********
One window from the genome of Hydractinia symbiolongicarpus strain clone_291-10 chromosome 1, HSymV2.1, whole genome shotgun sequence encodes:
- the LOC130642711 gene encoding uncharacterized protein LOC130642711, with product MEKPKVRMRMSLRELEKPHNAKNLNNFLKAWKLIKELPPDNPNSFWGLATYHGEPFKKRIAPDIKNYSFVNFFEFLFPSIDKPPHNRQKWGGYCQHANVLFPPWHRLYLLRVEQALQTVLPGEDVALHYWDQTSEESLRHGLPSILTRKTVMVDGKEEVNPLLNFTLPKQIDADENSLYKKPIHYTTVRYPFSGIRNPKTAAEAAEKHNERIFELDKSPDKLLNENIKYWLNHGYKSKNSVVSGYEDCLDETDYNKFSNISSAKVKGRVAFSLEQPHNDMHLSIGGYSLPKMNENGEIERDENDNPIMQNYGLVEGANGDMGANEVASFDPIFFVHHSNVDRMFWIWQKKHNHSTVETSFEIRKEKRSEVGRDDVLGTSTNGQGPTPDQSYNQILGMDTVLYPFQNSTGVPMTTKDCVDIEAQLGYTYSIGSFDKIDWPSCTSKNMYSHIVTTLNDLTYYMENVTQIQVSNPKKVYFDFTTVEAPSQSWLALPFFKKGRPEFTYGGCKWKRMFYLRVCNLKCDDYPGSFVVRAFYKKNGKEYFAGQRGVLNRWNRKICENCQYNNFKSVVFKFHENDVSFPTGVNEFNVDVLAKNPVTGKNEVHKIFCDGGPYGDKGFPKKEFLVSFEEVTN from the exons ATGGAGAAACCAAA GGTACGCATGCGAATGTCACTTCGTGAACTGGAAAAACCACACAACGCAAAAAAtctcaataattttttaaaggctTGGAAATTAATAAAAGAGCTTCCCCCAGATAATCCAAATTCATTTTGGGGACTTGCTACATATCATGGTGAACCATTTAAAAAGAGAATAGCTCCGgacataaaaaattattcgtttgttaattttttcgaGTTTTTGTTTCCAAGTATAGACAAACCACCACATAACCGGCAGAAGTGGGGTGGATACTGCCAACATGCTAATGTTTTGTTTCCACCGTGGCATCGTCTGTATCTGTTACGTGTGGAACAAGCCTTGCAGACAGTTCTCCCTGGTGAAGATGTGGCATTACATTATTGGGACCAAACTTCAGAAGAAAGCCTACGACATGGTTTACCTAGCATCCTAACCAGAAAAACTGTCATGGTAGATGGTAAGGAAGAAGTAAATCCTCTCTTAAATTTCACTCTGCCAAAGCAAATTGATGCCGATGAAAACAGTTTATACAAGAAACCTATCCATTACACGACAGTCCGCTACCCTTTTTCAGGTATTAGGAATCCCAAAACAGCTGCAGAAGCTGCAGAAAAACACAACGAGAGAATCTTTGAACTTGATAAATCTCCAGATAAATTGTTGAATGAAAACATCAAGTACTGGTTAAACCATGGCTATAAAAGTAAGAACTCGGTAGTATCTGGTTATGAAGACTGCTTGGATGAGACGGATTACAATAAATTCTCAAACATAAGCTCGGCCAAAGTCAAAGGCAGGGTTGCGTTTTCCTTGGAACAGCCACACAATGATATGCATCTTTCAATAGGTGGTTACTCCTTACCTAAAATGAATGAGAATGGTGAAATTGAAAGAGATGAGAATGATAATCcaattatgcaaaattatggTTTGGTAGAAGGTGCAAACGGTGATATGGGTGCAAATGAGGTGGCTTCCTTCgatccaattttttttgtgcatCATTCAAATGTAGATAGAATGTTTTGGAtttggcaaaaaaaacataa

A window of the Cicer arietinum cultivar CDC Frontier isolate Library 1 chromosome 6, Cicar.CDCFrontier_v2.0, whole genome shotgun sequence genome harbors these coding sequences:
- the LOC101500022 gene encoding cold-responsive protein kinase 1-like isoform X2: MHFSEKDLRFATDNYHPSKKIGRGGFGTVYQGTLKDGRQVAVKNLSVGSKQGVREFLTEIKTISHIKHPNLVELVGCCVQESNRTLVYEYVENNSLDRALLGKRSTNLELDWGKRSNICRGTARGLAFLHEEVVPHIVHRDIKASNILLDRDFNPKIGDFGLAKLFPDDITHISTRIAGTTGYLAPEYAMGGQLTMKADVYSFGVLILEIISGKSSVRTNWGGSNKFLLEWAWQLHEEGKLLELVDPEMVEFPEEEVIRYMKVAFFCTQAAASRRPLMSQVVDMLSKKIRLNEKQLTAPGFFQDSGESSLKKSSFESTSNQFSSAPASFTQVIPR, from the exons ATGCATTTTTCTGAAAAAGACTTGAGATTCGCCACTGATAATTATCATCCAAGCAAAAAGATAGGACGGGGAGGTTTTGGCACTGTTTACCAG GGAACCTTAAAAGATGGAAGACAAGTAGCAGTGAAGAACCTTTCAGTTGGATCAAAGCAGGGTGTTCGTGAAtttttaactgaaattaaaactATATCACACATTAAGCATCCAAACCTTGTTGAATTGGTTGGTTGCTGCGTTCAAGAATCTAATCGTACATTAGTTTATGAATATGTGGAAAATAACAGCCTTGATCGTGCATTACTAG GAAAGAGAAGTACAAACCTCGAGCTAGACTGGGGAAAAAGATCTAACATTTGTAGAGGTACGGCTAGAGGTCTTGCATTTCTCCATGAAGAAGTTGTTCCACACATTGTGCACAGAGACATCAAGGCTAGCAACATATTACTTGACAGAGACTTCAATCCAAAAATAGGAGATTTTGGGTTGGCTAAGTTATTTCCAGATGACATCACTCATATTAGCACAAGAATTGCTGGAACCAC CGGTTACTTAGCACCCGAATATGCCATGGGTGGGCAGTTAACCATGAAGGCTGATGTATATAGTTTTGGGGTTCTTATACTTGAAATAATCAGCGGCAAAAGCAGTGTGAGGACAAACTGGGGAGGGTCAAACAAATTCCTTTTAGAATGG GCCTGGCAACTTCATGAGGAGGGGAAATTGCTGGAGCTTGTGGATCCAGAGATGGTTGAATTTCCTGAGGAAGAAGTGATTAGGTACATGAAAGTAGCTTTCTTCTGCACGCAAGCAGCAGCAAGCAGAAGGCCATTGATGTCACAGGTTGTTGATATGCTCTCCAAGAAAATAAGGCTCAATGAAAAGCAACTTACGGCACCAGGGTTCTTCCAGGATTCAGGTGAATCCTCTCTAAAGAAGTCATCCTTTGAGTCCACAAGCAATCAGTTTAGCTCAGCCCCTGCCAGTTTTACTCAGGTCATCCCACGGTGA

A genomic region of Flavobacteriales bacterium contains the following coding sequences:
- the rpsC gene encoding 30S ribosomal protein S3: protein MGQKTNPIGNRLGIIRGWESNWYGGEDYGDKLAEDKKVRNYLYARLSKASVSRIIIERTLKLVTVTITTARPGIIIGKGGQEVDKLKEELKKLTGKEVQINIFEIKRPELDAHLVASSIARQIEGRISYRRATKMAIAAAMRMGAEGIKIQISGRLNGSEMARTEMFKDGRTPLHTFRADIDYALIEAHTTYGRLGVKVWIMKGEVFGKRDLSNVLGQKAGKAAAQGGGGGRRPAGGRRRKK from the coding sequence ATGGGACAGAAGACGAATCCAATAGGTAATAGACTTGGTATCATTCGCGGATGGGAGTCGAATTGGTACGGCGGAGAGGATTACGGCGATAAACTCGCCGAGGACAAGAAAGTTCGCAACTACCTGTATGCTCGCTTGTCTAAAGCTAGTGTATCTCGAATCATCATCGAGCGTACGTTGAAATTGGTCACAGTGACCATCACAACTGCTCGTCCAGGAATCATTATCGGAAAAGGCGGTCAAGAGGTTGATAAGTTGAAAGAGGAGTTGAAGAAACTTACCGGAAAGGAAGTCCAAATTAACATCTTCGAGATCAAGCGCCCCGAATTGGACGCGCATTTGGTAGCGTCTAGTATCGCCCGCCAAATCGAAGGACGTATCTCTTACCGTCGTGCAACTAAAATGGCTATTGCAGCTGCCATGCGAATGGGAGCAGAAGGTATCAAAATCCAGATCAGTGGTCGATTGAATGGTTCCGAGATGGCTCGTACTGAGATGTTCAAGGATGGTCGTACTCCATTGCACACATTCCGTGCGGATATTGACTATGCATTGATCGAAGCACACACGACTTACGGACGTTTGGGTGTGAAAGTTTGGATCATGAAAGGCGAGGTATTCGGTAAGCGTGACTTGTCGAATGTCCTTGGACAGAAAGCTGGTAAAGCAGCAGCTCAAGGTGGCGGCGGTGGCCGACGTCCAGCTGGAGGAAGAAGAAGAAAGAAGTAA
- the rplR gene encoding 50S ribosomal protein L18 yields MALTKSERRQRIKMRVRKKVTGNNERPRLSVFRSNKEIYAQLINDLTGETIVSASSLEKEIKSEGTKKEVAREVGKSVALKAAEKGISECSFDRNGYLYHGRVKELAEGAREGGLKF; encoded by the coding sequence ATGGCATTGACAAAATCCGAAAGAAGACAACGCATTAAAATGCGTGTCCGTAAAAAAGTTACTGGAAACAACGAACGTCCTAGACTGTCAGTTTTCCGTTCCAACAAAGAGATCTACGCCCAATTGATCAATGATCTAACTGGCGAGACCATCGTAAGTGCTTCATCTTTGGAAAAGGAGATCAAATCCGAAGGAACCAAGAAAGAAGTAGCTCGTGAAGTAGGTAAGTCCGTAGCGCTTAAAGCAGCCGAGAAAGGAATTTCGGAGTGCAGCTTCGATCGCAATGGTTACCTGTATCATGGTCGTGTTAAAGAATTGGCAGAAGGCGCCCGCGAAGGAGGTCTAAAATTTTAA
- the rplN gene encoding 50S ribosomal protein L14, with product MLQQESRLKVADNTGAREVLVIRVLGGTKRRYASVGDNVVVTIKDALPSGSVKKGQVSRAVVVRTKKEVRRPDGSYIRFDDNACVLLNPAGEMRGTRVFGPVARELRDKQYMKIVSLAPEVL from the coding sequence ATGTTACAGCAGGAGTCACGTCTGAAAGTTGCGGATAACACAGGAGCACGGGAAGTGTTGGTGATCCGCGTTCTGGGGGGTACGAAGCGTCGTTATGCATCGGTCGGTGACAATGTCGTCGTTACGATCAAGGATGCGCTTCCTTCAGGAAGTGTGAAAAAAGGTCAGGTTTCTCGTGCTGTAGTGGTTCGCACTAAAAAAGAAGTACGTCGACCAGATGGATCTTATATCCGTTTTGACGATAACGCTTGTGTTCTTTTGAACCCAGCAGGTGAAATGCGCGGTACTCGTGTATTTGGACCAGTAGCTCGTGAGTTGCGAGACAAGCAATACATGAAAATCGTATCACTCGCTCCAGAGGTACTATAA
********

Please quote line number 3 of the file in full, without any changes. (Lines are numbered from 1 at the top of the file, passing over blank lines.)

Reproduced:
A window of the Cicer arietinum cultivar CDC Frontier isolate Library 1 chromosome 6, Cicar.CDCFrontier_v2.0, whole genome shotgun sequence genome harbors these coding sequences: